The most consistent barrier to OHP as identified in this review was the limited availability of professional development materials, both generally and specifically for OHP in ED clinical settings. This is synonymous with other studies involving non-dental health professionals who have also been reported to experience a lack of resources for both the client and health professional [59,60,61,62, 64, 66]. Support in the form of training for health professionals in OHP has resulted in improved knowledge and confidence, and clinicians were more likely to incorporate OHP in their practice [64, 70]. Further, these results indicate that involvement by non-dental health professionals allowed for timely intervention and captured ‘at risk’ populations that otherwise may not immediately engage in dental health services due to cost, accessibility, dental anxiety and importantly, the individual’s perception of need for regular dental assessment [24, 71].

In saying this, the development and inclusion of resources for dietitians for OHP in ED clinical settings may not be enough to meet the needs of these health professionals. It is recognized that individuals with a mental health condition may not see oral health as a significant health issue due to more pressing health concerns or due to compromised mental health status [24, 72]. In addition to dietetic input, further consideration of client perceptions to receiving dietitian led oral health promotion and client centered challenges, such as client accessibility and affordability of dental services [22,23,24], access to appropriate resources and referral pathways for clinicians [73], and the support of dental health professionals in this shared role [37, 38, 73], will all need to be addressed in order for this to be a sustainable and successful early intervention model.

Lastly, it is important to point out that current evidence around the evaluation of oral health models of care involving dietians mainly focus on clinician outcomes in terms of their knowledge, attitude and practices in this area. Curently there is no data to show the benefit of dietitians undertaking oral health promotion on patients’ outcomes nor the acceptability of such interventions by individuals. This is an area that needs further investigation in future studies particularly as capacity building non-dental professionals to promote oral health has been shown to be effective in improving the health outcomes of patients in other settings, including maternal and infant care and aged care [74,75,76]. For example, the rollout out of a midwifery initiated oral health (MIOH) program in Australia has resulted in a significant improvement in the oral health status and quality of life of pregnant women and was found to be acceptable and feasible to implement into antenatal care practice.

This review is not without limitations. As only articles published in the English language were included, our findings may not be representative of all available literature on this topic. With regard to the included articles, studies were predominantly conducted in the United States, and a modest number of dietitians participated in those studies, limiting the generalizability of results across other countries or regions where the scope of practice and training of dietitians may differ. In light of this novel practice for dietitians, there was no data available on the effectiveness of dietitian initiated oral health promotion on patient outcomes. Further, this review included grey literature which is not peer-reviewed and therefore, the quality of some of the findings may be poor. Nevertheless, due to the limited number of peer reviewed articles on the topic area, the inclusion of grey literature enabled the review to be as exhaustive and comprehensive as it could be.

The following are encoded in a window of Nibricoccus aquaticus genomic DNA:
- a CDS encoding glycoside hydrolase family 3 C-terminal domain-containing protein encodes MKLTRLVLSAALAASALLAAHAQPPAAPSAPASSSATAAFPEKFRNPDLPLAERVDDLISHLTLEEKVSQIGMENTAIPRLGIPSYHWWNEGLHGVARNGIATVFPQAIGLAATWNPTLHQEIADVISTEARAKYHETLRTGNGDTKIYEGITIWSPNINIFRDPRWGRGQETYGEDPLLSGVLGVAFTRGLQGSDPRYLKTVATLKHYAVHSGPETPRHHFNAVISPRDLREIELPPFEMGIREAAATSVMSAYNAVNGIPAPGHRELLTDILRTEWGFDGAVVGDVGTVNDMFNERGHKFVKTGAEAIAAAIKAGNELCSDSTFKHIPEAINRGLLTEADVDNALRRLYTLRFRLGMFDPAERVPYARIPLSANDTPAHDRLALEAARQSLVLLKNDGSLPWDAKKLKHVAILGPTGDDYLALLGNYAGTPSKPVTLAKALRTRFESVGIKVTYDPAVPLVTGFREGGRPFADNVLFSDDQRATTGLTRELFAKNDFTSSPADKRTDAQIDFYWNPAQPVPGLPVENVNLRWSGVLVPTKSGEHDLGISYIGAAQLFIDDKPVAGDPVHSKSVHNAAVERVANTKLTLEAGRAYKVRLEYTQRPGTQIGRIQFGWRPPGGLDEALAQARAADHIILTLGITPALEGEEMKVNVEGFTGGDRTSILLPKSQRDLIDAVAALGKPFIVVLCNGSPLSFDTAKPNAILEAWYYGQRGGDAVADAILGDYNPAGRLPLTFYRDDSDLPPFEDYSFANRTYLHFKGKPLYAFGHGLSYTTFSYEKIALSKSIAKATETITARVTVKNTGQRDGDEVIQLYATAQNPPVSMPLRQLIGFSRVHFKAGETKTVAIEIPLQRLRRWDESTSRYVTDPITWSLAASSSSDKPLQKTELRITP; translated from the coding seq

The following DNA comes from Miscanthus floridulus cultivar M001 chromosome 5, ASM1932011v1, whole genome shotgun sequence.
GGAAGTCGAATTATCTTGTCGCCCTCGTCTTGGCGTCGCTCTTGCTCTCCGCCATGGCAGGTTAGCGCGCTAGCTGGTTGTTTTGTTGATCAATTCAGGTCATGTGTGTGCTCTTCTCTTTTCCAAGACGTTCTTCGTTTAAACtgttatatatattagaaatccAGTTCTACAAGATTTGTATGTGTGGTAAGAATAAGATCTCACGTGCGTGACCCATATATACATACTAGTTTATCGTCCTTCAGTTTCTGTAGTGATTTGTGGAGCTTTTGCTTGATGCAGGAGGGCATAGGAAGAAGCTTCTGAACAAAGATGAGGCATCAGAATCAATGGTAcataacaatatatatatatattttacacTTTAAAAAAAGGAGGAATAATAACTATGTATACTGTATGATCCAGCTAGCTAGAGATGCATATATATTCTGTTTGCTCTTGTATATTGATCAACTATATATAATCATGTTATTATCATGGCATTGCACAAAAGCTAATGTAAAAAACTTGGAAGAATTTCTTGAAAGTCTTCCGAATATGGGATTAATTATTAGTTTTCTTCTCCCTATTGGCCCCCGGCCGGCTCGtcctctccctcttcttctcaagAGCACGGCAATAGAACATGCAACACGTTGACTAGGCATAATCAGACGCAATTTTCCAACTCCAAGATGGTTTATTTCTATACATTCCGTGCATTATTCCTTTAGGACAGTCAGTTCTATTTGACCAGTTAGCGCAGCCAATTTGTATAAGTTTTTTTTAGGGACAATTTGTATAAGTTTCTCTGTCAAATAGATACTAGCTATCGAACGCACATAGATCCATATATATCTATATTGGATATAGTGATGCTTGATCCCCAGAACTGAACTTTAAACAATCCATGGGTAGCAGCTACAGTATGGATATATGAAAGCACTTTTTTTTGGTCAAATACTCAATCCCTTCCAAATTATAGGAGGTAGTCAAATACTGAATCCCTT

Dietitians are in a pivotal position to provide pre-emptive education and screening of oral health and there are examples where dietitians are successfully undertaking this role across various settings. However, this is still an underdeveloped area of dietetics in the ED clinical area. Further research is needed to explore how to support dietitians to promote oral health among the ED populations including any training and screening resources that may enhance their role as well as the effectiveness of these strategies on patient outcomes. It is equally important that future research attempts to understand and evaluate challenges that not only ED patients but any patient seen by a dietitian may encounter in terms of oral health care including their acceptability of dietitian led oral health promotion and accessibility and affordability of dental services.

Availability of data and materials

not applicable.



Eating disorders


Dietitians Australia


Dental Health Services Victoria


Human Immunodeficiency Virus


Knowledge Attitudes Practices


Medical Subject Headings


Oral Health Promotion


People Living with Human Immunodeficiency Virus


Women infants and children


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AG and TPN were involved in the conception of the review and search strategy development. MSS and TPN screened and reviewed articles for eligibility for inclusion. All authors (TPN, LR, MSS, LS and AG) made significant contribution to the final manuscript, were involved in the interpretation of data and reviewed the manuscript for intellectual content. All authors have reviewed and accepted the final manuscript. The authors read and approved the final manuscript.

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Patterson-Norrie, T., Ramjan, L., Sousa, M.S. et al. Eating disorders and oral health: a scoping review on the role of dietitians. J Eat Disord 8, 49 (2020).

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  • Dietitians
  • Early intervention
  • Oral health
  • Feeding and eating disorders
  • Health personnel